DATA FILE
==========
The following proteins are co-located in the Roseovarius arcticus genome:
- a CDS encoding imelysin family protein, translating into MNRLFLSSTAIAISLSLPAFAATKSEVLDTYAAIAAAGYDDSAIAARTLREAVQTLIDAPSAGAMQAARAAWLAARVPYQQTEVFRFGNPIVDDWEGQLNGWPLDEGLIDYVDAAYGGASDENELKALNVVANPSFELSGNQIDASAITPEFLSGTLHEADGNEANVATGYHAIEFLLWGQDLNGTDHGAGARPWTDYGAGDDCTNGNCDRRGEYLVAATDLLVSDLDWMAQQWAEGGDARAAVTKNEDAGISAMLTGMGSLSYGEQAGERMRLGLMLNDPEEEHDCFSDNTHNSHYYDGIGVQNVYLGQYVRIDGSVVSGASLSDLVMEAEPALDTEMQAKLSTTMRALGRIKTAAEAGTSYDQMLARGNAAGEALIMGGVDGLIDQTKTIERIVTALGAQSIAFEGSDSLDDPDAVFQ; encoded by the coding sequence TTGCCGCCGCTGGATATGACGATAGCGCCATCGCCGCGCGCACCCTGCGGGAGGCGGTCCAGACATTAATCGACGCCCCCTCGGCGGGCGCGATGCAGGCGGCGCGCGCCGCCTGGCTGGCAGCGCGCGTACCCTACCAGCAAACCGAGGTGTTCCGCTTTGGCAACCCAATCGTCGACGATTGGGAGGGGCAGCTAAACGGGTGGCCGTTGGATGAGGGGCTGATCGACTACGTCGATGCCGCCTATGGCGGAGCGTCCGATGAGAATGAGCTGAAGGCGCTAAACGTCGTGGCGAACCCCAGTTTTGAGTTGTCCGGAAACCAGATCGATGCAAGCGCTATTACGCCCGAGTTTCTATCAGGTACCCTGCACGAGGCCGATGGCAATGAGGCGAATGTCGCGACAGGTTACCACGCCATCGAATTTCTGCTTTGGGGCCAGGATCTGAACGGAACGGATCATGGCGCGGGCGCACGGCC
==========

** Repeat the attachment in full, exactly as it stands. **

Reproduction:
The following proteins are co-located in the Roseovarius arcticus genome:
- a CDS encoding imelysin family protein, translating into MNRLFLSSTAIAISLSLPAFAATKSEVLDTYAAIAAAGYDDSAIAARTLREAVQTLIDAPSAGAMQAARAAWLAARVPYQQTEVFRFGNPIVDDWEGQLNGWPLDEGLIDYVDAAYGGASDENELKALNVVANPSFELSGNQIDASAITPEFLSGTLHEADGNEANVATGYHAIEFLLWGQDLNGTDHGAGARPWTDYGAGDDCTNGNCDRRGEYLVAATDLLVSDLDWMAQQWAEGGDARAAVTKNEDAGISAMLTGMGSLSYGEQAGERMRLGLMLNDPEEEHDCFSDNTHNSHYYDGIGVQNVYLGQYVRIDGSVVSGASLSDLVMEAEPALDTEMQAKLSTTMRALGRIKTAAEAGTSYDQMLARGNAAGEALIMGGVDGLIDQTKTIERIVTALGAQSIAFEGSDSLDDPDAVFQ; encoded by the coding sequence TTGCCGCCGCTGGATATGACGATAGCGCCATCGCCGCGCGCACCCTGCGGGAGGCGGTCCAGACATTAATCGACGCCCCCTCGGCGGGCGCGATGCAGGCGGCGCGCGCCGCCTGGCTGGCAGCGCGCGTACCCTACCAGCAAACCGAGGTGTTCCGCTTTGGCAACCCAATCGTCGACGATTGGGAGGGGCAGCTAAACGGGTGGCCGTTGGATGAGGGGCTGATCGACTACGTCGATGCCGCCTATGGCGGAGCGTCCGATGAGAATGAGCTGAAGGCGCTAAACGTCGTGGCGAACCCCAGTTTTGAGTTGTCCGGAAACCAGATCGATGCAAGCGCTATTACGCCCGAGTTTCTATCAGGTACCCTGCACGAGGCCGATGGCAATGAGGCGAATGTCGCGACAGGTTACCACGCCATCGAATTTCTGCTTTGGGGCCAGGATCTGAACGGAACGGATCATGGCGCGGGCGCACGGCC